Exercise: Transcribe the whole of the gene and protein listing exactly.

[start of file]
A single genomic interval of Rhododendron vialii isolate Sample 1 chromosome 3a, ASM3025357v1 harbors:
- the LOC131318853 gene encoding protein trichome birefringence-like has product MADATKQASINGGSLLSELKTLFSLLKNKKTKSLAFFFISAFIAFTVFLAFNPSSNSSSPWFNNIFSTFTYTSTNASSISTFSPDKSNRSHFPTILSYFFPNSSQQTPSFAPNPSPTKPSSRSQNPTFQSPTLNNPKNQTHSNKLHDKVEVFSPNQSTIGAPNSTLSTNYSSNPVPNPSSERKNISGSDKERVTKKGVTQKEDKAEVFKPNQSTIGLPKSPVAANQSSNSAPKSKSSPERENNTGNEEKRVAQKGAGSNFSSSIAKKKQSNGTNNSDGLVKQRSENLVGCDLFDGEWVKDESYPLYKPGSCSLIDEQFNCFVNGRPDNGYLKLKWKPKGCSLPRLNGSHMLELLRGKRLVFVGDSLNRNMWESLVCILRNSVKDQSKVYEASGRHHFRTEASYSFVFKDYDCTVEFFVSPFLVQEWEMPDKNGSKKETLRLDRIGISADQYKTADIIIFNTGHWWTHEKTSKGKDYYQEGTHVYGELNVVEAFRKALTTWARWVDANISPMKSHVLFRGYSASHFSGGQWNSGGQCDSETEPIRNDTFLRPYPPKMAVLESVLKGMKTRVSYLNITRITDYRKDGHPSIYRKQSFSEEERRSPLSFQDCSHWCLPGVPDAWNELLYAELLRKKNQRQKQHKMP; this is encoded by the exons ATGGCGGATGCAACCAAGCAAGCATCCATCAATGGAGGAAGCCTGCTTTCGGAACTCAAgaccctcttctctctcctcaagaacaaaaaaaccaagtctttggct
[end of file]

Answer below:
A single genomic interval of Rhododendron vialii isolate Sample 1 chromosome 3a, ASM3025357v1 harbors:
- the LOC131318853 gene encoding protein trichome birefringence-like has product MADATKQASINGGSLLSELKTLFSLLKNKKTKSLAFFFISAFIAFTVFLAFNPSSNSSSPWFNNIFSTFTYTSTNASSISTFSPDKSNRSHFPTILSYFFPNSSQQTPSFAPNPSPTKPSSRSQNPTFQSPTLNNPKNQTHSNKLHDKVEVFSPNQSTIGAPNSTLSTNYSSNPVPNPSSERKNISGSDKERVTKKGVTQKEDKAEVFKPNQSTIGLPKSPVAANQSSNSAPKSKSSPERENNTGNEEKRVAQKGAGSNFSSSIAKKKQSNGTNNSDGLVKQRSENLVGCDLFDGEWVKDESYPLYKPGSCSLIDEQFNCFVNGRPDNGYLKLKWKPKGCSLPRLNGSHMLELLRGKRLVFVGDSLNRNMWESLVCILRNSVKDQSKVYEASGRHHFRTEASYSFVFKDYDCTVEFFVSPFLVQEWEMPDKNGSKKETLRLDRIGISADQYKTADIIIFNTGHWWTHEKTSKGKDYYQEGTHVYGELNVVEAFRKALTTWARWVDANISPMKSHVLFRGYSASHFSGGQWNSGGQCDSETEPIRNDTFLRPYPPKMAVLESVLKGMKTRVSYLNITRITDYRKDGHPSIYRKQSFSEEERRSPLSFQDCSHWCLPGVPDAWNELLYAELLRKKNQRQKQHKMP; this is encoded by the exons ATGGCGGATGCAACCAAGCAAGCATCCATCAATGGAGGAAGCCTGCTTTCGGAACTCAAgaccctcttctctctcctcaagaacaaaaaaaccaagtctttggct